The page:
Tuesday, April 3, 2018

Stitch Fix and Matching Readers to Books {Slice of Life}

Today I received my second Stitch Fix box.  I've heard successful stories from friends and finally decided this winter it might be fun while I waited for spring to arrive to give it a try.  Today I received five items.  I didn't like the dress.  The first top was okay.  The second top I did like very much.  The jeans were so soft but I had similar ones.  The denim jacket was soft and a bit trendy.  

I'm intrigued by the whole process.  I filled out a survey to help my stylist.  We've never met or talked in person and I wonder can they really get all five pieces right for me if we haven't talked in person.  I wonder if they can really get all five pieces right if they've never seen me in person.  There's a descent discount if you purchase all five items.  Both months I've just purchased one because I didn't love it all.  I signed up not knowing if I'd do a second month.  Earlier tonight I thought it would be my last.  After trying on different combinations I realized this might be a bit of a game.  I think I'd name it - Can my stylist get it right?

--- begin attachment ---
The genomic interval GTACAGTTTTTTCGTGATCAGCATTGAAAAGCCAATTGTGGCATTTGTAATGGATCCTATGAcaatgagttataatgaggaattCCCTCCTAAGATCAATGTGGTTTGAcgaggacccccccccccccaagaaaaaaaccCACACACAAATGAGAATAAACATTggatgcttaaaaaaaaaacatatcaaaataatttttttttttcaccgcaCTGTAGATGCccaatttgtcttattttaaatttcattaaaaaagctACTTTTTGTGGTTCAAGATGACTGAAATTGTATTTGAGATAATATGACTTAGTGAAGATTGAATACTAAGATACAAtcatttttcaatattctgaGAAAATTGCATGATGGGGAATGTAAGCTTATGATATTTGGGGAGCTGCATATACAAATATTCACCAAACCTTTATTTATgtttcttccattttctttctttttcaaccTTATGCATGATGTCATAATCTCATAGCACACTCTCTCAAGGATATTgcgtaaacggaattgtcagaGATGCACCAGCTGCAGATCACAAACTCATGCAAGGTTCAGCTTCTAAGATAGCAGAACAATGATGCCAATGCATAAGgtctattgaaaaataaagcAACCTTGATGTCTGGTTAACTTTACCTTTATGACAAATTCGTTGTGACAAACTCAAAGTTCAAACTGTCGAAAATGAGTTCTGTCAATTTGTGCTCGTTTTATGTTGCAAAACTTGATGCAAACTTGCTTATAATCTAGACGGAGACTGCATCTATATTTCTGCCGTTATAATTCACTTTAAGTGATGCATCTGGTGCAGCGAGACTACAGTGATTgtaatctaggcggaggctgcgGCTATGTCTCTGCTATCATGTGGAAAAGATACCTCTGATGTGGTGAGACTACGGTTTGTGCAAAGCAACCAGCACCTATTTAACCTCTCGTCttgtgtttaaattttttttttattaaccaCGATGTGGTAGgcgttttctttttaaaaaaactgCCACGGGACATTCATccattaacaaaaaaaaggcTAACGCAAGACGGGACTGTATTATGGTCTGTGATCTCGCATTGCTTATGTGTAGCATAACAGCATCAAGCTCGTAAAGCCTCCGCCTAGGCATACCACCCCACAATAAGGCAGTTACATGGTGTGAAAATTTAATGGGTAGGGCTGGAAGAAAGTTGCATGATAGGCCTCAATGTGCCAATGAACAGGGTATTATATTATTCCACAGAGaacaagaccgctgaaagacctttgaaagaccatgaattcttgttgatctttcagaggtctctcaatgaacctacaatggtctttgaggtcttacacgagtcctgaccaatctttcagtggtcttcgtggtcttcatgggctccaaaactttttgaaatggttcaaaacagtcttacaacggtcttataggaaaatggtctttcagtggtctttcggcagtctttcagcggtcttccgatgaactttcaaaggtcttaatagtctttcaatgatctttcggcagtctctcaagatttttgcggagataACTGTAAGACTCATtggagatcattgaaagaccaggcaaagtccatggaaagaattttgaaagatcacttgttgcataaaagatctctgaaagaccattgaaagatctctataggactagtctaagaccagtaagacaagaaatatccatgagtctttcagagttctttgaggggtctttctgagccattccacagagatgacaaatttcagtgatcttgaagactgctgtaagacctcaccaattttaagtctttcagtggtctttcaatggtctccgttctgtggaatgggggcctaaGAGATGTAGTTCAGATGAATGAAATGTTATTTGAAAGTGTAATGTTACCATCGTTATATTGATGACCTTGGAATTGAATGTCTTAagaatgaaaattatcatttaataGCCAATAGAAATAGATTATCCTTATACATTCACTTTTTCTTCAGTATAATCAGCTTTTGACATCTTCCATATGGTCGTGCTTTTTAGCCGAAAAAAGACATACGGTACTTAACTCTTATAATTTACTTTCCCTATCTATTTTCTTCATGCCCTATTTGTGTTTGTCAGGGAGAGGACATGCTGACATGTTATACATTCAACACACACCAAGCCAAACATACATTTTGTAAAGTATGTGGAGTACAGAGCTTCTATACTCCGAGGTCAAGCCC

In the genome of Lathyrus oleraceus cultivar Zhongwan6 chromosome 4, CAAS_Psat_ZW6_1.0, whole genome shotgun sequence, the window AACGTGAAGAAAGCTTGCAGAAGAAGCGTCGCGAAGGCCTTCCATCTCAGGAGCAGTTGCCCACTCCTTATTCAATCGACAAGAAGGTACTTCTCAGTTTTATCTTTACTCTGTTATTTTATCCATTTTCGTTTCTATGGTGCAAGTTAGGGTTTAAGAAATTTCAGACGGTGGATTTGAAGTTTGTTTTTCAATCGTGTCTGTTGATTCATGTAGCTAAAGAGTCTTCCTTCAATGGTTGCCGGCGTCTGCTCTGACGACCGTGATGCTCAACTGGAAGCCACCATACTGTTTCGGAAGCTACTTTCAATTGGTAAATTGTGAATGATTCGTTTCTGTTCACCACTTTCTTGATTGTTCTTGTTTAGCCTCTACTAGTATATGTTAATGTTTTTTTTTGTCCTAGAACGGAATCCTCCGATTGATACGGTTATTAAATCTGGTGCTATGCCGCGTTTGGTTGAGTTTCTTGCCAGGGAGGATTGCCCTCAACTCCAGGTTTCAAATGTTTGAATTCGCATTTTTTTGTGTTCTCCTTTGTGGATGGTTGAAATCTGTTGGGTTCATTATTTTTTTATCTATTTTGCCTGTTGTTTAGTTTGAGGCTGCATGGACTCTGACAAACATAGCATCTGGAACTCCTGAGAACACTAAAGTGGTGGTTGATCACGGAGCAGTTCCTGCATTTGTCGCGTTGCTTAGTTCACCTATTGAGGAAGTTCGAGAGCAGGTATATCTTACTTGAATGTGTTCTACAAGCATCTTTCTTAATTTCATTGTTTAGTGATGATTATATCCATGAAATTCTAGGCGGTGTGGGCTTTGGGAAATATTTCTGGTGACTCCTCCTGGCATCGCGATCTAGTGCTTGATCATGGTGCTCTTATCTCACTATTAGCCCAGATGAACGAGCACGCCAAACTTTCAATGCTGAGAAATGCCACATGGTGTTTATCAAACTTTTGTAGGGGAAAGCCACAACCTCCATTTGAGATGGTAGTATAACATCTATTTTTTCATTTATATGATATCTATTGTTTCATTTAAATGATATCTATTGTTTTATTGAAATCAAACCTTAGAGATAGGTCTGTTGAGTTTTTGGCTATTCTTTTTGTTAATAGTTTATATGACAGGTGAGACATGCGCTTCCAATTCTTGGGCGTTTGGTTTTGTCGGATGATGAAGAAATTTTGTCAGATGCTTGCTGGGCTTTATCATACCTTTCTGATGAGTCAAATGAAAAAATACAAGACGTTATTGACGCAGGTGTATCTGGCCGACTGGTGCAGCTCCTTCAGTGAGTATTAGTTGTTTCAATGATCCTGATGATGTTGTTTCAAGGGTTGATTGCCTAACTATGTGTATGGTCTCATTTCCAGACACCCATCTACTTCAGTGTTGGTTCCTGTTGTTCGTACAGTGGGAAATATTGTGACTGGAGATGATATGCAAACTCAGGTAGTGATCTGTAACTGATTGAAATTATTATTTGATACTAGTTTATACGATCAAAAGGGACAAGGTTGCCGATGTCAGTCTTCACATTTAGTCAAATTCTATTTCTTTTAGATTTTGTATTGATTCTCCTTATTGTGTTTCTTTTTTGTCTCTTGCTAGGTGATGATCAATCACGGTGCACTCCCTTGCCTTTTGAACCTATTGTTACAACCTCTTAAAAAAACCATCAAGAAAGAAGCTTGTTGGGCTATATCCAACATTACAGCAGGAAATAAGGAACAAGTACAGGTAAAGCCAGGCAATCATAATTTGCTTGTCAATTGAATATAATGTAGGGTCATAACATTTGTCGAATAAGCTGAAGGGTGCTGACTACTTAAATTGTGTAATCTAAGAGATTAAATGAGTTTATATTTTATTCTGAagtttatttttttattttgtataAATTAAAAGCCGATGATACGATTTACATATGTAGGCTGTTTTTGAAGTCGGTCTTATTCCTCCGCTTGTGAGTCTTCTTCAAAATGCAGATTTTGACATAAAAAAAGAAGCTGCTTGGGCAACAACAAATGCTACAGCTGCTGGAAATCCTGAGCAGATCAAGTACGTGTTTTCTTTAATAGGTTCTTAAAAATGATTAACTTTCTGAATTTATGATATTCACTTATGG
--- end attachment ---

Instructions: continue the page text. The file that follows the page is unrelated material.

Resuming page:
Then I realized it's a bit like matching readers to books.  I try to get to know my readers and luckily for me I do meet my students in person.  I do a reading survey.  I observe my students.  I confer with my students.  I think I select great books for them individually and in a guided reading group.  However, it doesn't always match up.  What I think is just right for them might not be what they feel is just right.  This is a little bit like my Stitch Fix selections so far.

I find this time of year so intriguing as a reading teacher in second grade.  The students are truly transitional readers.  They are not just reading the words in books. They surprise me constantly with a series or characters they fall in love with.  They surprise me when a genre becomes a focus. They have stronger reader identities which is helping them make independent reading selections that are just right for them.   That just right isn't always what I think is just right and maybe my Stitch Fix shopper is up against some of the same things.  Maybe I can only pick what's just right for me. 

Thank you Two Writing Teachers for creating this writing community.